Ut clause preceding the verb on which it depends. Here introducing an Indirect command/purpose clause
quod praemium sperat Caecilius?
What reward does Caecilius hope for?

quod as a neuter interrogative adjective
quod nomen tibi est?
What is your name?

quod as a neuter interrogative adjective
flumen quod per fines Aeduorum fluebat, Caesar transire constituit.
Caesar decided to cross the river which flowed through the territory of the Aedui.

quod as the neuter singular of the relative pronoun
id, quod vides, monumentum antiquissimum est.
What (lit. that which) you see is a very ancient monument.

quod as the neuter singular of the relative pronoun
quod ea nocte cognovit, id ne uxori quidem patefecit
What he learned that night he did not reveal even to his wife.

quod as the neuter singular of the relative pronoun (id/quod inverted)
quod tu fecisti, nemo culpare potest.
No one can criticise what you have done.

quod as the neuter singular of the relative pronoun, antecedent id omitted
quod monumentum vides est antiquissimum.
The monument which you see is very old.

quod as the neuter singular of the relative pronoun, with the antecedent incorporated into the relative clause.
nocte ex urbe discessit quod inimicos timebat
He left the city at night because he feared his enemies.

quod introducing a Causal clause which may either follow or precede the main clause.
nostri, quod hostes numero superiores erant, se castris continebant
Because the enemy were superior in number, out men confined themselves to the camp

quod introducing a Causal clause which may either follow or precede the main clause.
idcirco quod
for the (simple) reason that
propterea quod
for the following reason, namely that
Milonem reum fecerunt quod Clodium interfecisset
They brought Milo to trial on the grounds that he had killed Clodium

quod introducing a clausal clause with a subjunctive verb, indicating that the reason is alleged rather than actual
hostes ad vallum currebant. quod cum vidisset
The enemy ran towards the rampart. When he saw this...

quod as the first word in a sentence may be a 'linking relative', referring to a noun or statement in the previous sentence.
quam ferociter latrant hi canes!
How fiercely these dogs are barking!

quam before an adjective or adverb usally introduces an exclamation or a question. Translate 'how'
quam mirabilem fabulam!
What a wonderful story!

quam before an adjective or adverb usally introduces an exclamation or a question. Translate 'how'
quam celeriter huc rediisti?
How quickly did you return here?

quam before an adjective or adverb usally introduces an exclamation or a question. Translate 'how'
nuntiam quam celeriter huc rediisset
I asked the messenger how quickly he had returned here

quam before an adjective or adverb usally introduces an exclamation or a question. Translate 'how'
quam fabulam miles tibi narravit?
What story did the soldier tell you?

Quam immediately preceding a feminine noun in the accusative case may be an interrogative adjective introducing a question
nescio quam fabulam miles tibi narraverit
I do not know what story the soldier told you

Quam immediately preceding a feminine noun in the accusative case may be an interrogative adjective introducing a question
haec est navis quam cras conscendemus
quam following a sing. fem. noun or pronoun may be the acc. s. fem. of the relative pronoun.
raeda lente appropinquabat. quam ubi audivi, respexi
The coach was approaching slowly. When I heard it, I looked round.

quam as the first word in a sentence may be a linking relative, referring to a fem. s. noun in the previous sentence.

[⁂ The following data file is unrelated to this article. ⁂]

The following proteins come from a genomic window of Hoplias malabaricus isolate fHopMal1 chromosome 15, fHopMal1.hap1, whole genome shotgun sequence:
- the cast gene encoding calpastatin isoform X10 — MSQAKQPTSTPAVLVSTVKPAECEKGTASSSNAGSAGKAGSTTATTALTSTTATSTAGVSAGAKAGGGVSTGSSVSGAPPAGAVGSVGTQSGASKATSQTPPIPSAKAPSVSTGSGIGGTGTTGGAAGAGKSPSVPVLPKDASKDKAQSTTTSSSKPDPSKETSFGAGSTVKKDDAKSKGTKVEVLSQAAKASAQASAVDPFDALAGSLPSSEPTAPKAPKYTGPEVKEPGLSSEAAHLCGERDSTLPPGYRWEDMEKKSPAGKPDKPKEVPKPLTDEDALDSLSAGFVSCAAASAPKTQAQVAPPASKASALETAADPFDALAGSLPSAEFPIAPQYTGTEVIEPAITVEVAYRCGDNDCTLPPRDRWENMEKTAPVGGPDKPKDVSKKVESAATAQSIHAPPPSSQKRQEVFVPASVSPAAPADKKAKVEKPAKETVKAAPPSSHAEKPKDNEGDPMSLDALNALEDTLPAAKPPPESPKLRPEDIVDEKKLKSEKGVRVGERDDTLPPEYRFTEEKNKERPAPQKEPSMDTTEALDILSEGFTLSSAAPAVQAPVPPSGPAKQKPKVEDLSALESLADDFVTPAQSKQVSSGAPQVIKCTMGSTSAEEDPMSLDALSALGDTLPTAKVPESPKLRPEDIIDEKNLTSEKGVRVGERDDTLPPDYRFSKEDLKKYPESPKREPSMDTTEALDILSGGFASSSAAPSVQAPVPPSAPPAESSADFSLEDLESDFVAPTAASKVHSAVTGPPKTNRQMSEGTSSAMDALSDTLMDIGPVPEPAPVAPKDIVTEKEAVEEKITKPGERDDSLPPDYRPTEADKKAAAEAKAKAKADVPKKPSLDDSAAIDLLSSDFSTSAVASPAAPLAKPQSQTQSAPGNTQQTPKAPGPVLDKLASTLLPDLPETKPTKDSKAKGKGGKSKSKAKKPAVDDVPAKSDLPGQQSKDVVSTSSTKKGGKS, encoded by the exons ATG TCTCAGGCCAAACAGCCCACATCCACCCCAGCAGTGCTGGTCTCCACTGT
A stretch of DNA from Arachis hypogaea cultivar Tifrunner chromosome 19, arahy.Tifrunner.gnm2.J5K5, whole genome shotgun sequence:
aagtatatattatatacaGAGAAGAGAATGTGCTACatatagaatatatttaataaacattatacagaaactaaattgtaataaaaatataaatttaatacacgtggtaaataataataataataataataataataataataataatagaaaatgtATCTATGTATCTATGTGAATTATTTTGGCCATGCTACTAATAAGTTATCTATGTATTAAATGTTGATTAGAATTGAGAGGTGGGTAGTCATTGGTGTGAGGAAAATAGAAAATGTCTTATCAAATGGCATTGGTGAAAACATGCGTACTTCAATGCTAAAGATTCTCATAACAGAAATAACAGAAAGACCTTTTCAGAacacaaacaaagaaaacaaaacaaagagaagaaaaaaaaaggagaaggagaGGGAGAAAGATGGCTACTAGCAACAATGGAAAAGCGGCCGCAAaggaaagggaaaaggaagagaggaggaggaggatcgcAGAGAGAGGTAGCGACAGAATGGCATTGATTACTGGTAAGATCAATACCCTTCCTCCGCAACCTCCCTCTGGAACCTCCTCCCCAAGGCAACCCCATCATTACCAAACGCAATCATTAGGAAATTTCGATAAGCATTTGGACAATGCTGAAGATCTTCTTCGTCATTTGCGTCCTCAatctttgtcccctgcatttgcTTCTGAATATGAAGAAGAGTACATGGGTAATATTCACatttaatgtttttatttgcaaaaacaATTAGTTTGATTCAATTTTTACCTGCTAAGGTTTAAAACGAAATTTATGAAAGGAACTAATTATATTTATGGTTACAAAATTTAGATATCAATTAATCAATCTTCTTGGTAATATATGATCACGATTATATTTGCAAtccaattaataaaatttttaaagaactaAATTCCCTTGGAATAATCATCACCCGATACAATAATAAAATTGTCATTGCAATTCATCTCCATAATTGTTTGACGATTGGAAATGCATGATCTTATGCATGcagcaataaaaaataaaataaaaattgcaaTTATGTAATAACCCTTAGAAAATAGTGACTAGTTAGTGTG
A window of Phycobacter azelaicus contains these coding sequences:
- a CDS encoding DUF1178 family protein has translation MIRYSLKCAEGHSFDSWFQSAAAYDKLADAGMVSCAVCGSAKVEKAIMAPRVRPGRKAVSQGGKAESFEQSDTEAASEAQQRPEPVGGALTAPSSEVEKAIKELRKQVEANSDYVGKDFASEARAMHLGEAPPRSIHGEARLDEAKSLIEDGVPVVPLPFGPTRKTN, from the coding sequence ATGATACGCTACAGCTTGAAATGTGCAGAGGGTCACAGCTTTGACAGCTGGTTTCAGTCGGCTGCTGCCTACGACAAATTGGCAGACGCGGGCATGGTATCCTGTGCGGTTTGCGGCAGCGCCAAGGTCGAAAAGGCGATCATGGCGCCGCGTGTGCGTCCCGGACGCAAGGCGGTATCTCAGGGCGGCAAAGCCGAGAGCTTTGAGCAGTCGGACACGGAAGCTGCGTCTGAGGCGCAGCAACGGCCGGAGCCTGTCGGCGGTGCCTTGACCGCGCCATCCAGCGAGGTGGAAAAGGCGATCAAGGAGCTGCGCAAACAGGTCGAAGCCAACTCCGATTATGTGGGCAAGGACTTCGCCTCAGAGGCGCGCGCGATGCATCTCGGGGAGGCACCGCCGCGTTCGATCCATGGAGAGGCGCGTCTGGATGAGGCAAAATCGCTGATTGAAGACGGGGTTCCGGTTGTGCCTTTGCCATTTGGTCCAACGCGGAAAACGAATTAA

nemo cantat dulcius quam soror tua.
No one sings more sweetly than your sister

quam following a comparative adjective or adverb means 'than'
senex infirmior erat quam qui e lecto surgeret
The old man was too weak (lit 'weaker than who') to get up from his bed.

quam following a comparative adjective or adverb means 'than'
te quam eum adiuvare malo.
I prefer to help you rather than him

quam may mean 'than' when used with certain verbs or expressions that suggest comparison or preference.
nihil aliud quam pacem peto
I seek only peace

quam may mean 'than' when used with certain verbs or expressions that suggest comparison or preference.
haec templa quam saepissime visitare conamur
We try to visit these temples as often as possible.

quam preceding a superlative adjective or adverb means 'as...as possible'
quam maximum potuit numerum militum collegit
He gathered as large a number of soldiers as possible.

quam preceding a superlative adjective or adverb means 'as...as possible'
nonne nostri tam fortes sunt quam hostes
Surely our men are as brave as the enemy?

quam used with its correlative tam will usually be translated 'as'
non prius abibo quam omnia cognovero
I shall not go away until I learn everything

priusquam split, so that quam appears as a seperate word
paucis post horis quam navigaveramus, tempestas coorta est.
A few hours after we had sailed, a storm arose

postquam split, so than quam appears as a seperate word.
custodes missi sunt qui numtium comprehenderent
Guard were sent to arrest the messenger

relative pronoun + subjunctive can = purpose (present or imperfect subjunctive, common w verbs such as ire, venire, mittere)
viator gladium habet quo se defendat
The traveller had a sword with which to defend himself

relative pronoun + subjunctive can = purpose (present or imperfect subjunctive, common w verbs such as ire, venire, mittere)
Cicero, qui coniuratorum consilia sciret, rem publicam servavit
Seeing that (since) he knoew the conspirators' plans, Cicero saved the state.

relative pronoun + subjunctive (any tense) - to explain the cause or reason underlying an action
ancillae, quippe quae falsa dixissent, castigatae sunt
The maidservants were scolded since they had told told lies OR for telling lies

relative pronoun + subjunctive (any tense) - to explain the cause or reason underlying an action. Sometimes quippe accompanies
consul, qui aegrotaret, tamen ad Curiam ivit
Although he was ill, the consul went to the Senate.

relative pronoun + subjunctive - can be concessive. Translate as 'although'
domina non erat tam stulta quae servo crederet
The mistress was not so stupid as to believe the slave

relative pronoun + subjunctive can = result (with any tense)
dignus sum qui domum mittar
I deserve to be sent home (lit. I am worthy so that (as a result) I should be sent home)